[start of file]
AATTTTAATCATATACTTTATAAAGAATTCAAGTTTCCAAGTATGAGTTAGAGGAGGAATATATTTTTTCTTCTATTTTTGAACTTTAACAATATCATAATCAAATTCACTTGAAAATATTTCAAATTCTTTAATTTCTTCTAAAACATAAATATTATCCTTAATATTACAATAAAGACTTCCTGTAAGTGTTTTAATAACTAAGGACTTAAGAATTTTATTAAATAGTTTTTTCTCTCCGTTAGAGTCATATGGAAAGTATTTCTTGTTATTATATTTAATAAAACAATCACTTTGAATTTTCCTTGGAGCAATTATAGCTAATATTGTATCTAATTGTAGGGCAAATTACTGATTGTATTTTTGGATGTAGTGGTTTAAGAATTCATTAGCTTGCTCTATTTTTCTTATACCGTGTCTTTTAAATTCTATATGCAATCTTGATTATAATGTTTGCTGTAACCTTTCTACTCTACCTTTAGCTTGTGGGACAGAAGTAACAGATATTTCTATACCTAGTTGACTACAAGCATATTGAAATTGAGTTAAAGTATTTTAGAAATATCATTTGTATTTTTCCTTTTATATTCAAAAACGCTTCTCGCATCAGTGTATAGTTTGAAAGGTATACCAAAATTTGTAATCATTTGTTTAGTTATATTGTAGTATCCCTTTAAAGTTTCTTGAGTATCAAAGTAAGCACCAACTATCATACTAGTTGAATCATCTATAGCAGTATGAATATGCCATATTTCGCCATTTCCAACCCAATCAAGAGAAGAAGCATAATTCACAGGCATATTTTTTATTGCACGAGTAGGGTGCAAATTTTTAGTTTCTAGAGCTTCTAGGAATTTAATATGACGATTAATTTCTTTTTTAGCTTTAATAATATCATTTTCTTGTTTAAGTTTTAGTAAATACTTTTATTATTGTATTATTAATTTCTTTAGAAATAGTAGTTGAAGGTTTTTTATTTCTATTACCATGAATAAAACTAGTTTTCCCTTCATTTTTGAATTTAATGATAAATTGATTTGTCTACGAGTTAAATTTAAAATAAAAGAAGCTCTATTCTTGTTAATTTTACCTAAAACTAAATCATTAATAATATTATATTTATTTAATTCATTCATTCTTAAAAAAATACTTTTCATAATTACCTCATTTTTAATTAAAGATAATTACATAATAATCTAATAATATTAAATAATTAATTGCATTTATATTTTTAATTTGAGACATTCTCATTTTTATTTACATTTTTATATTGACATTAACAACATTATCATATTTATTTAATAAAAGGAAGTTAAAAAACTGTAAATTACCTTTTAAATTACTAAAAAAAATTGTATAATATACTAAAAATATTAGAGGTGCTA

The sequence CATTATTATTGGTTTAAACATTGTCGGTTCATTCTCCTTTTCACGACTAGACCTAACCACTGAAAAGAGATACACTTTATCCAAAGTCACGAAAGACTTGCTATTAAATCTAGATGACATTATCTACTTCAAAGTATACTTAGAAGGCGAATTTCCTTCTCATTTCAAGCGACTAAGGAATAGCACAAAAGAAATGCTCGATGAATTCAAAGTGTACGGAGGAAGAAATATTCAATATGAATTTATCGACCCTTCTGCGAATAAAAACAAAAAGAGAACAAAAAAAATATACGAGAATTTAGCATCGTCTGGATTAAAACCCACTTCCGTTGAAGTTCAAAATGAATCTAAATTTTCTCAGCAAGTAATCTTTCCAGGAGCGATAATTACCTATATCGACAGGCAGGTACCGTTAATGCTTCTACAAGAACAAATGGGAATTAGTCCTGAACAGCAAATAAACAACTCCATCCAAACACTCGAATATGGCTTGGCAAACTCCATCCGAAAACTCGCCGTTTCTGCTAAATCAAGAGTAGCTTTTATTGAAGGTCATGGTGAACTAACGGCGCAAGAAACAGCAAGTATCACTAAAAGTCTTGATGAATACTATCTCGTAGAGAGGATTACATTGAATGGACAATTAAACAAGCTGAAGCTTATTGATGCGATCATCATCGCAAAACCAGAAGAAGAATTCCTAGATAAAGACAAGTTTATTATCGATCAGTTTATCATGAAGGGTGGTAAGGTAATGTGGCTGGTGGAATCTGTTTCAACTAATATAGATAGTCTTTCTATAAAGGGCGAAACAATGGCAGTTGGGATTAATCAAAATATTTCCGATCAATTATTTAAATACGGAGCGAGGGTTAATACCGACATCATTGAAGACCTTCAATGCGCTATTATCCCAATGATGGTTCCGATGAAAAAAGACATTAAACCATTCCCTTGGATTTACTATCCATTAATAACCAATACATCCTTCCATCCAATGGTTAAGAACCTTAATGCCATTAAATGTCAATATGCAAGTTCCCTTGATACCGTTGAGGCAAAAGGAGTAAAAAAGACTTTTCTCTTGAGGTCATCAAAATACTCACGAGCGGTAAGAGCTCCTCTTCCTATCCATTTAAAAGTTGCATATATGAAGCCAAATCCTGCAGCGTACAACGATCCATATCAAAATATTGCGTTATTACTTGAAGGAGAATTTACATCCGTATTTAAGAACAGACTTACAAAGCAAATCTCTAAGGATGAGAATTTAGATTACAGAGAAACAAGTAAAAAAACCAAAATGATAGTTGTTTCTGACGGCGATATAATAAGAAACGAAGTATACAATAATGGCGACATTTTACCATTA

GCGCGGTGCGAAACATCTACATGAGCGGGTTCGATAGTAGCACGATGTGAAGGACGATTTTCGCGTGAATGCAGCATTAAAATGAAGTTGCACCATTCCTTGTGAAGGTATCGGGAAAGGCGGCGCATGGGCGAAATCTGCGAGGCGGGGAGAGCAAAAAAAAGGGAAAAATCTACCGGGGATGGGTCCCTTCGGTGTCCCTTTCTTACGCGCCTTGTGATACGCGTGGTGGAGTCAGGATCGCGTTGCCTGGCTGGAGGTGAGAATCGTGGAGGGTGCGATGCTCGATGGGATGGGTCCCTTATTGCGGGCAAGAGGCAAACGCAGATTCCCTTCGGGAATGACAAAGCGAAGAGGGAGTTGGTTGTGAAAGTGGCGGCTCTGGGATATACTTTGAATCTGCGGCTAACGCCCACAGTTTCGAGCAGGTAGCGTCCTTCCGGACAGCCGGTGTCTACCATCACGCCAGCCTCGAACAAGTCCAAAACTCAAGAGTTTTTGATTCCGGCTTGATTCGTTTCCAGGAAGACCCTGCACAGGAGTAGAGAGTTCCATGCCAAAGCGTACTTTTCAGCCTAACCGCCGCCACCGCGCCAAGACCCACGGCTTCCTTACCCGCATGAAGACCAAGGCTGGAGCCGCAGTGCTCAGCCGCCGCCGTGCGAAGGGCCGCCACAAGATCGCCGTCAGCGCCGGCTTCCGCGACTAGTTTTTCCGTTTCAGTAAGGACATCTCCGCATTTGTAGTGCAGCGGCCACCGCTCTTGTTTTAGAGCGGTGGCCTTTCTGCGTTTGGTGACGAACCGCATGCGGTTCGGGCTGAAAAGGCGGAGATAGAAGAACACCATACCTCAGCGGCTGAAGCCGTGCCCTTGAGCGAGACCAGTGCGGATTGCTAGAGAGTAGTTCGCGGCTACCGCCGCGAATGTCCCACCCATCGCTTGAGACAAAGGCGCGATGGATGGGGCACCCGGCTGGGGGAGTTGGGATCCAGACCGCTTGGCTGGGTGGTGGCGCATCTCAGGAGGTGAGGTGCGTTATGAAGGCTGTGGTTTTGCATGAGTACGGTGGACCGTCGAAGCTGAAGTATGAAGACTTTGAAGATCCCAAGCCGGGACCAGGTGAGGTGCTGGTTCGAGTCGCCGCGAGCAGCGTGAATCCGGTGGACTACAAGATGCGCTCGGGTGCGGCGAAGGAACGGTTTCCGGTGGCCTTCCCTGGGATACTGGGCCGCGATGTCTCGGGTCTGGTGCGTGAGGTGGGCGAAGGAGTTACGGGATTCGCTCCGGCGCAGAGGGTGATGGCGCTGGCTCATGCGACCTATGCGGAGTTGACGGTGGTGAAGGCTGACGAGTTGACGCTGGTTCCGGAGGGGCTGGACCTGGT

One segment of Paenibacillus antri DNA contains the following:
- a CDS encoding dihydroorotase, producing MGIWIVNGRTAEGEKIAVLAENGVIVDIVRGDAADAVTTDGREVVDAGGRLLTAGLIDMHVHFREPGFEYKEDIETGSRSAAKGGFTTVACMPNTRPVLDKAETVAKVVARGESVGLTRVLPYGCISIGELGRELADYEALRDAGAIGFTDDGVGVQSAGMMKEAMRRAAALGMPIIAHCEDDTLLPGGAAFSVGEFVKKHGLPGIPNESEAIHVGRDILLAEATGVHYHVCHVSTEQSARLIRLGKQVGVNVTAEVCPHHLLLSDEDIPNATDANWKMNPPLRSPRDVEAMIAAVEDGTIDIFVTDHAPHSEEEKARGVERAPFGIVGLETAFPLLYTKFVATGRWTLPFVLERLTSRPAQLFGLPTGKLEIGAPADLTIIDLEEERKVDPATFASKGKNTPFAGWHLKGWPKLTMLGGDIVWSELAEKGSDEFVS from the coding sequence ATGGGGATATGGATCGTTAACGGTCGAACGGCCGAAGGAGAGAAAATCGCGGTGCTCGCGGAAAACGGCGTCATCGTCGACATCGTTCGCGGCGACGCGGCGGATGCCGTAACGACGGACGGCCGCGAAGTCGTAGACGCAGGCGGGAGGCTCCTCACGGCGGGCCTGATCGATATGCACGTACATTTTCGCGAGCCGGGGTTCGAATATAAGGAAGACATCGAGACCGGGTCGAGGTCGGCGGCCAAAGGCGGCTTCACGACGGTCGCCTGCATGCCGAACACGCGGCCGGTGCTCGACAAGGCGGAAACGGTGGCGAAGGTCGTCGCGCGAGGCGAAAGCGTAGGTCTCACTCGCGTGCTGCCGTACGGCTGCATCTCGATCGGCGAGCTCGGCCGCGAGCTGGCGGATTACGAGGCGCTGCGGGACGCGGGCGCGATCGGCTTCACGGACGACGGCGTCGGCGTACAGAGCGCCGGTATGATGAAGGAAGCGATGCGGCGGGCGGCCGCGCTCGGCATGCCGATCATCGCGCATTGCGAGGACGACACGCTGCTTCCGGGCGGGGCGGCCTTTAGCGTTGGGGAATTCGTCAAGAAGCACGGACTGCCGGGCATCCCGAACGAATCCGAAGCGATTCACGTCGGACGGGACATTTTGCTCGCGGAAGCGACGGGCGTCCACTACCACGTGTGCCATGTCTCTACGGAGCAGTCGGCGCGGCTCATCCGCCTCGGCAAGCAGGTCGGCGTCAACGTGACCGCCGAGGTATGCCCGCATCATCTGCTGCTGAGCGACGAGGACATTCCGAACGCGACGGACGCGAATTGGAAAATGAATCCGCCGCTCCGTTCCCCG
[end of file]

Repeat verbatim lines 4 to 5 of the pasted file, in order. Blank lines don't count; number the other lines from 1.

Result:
One segment of Paenibacillus antri DNA contains the following:
- a CDS encoding dihydroorotase, producing MGIWIVNGRTAEGEKIAVLAENGVIVDIVRGDAADAVTTDGREVVDAGGRLLTAGLIDMHVHFREPGFEYKEDIETGSRSAAKGGFTTVACMPNTRPVLDKAETVAKVVARGESVGLTRVLPYGCISIGELGRELADYEALRDAGAIGFTDDGVGVQSAGMMKEAMRRAAALGMPIIAHCEDDTLLPGGAAFSVGEFVKKHGLPGIPNESEAIHVGRDILLAEATGVHYHVCHVSTEQSARLIRLGKQVGVNVTAEVCPHHLLLSDEDIPNATDANWKMNPPLRSPRDVEAMIAAVEDGTIDIFVTDHAPHSEEEKARGVERAPFGIVGLETAFPLLYTKFVATGRWTLPFVLERLTSRPAQLFGLPTGKLEIGAPADLTIIDLEEERKVDPATFASKGKNTPFAGWHLKGWPKLTMLGGDIVWSELAEKGSDEFVS from the coding sequence ATGGGGATATGGATCGTTAACGGTCGAACGGCCGAAGGAGAGAAAATCGCGGTGCTCGCGGAAAACGGCGTCATCGTCGACATCGTTCGCGGCGACGCGGCGGATGCCGTAACGACGGACGGCCGCGAAGTCGTAGACGCAGGCGGGAGGCTCCTCACGGCGGGCCTGATCGATATGCACGTACATTTTCGCGAGCCGGGGTTCGAATATAAGGAAGACATCGAGACCGGGTCGAGGTCGGCGGCCAAAGGCGGCTTCACGACGGTCGCCTGCATGCCGAACACGCGGCCGGTGCTCGACAAGGCGGAAACGGTGGCGAAGGTCGTCGCGCGAGGCGAAAGCGTAGGTCTCACTCGCGTGCTGCCGTACGGCTGCATCTCGATCGGCGAGCTCGGCCGCGAGCTGGCGGATTACGAGGCGCTGCGGGACGCGGGCGCGATCGGCTTCACGGACGACGGCGTCGGCGTACAGAGCGCCGGTATGATGAAGGAAGCGATGCGGCGGGCGGCCGCGCTCGGCATGCCGATCATCGCGCATTGCGAGGACGACACGCTGCTTCCGGGCGGGGCGGCCTTTAGCGTTGGGGAATTCGTCAAGAAGCACGGACTGCCGGGCATCCCGAACGAATCCGAAGCGATTCACGTCGGACGGGACATTTTGCTCGCGGAAGCGACGGGCGTCCACTACCACGTGTGCCATGTCTCTACGGAGCAGTCGGCGCGGCTCATCCGCCTCGGCAAGCAGGTCGGCGTCAACGTGACCGCCGAGGTATGCCCGCATCATCTGCTGCTGAGCGACGAGGACATTCCGAACGCGACGGACGCGAATTGGAAAATGAATCCGCCGCTCCGTTCCCCG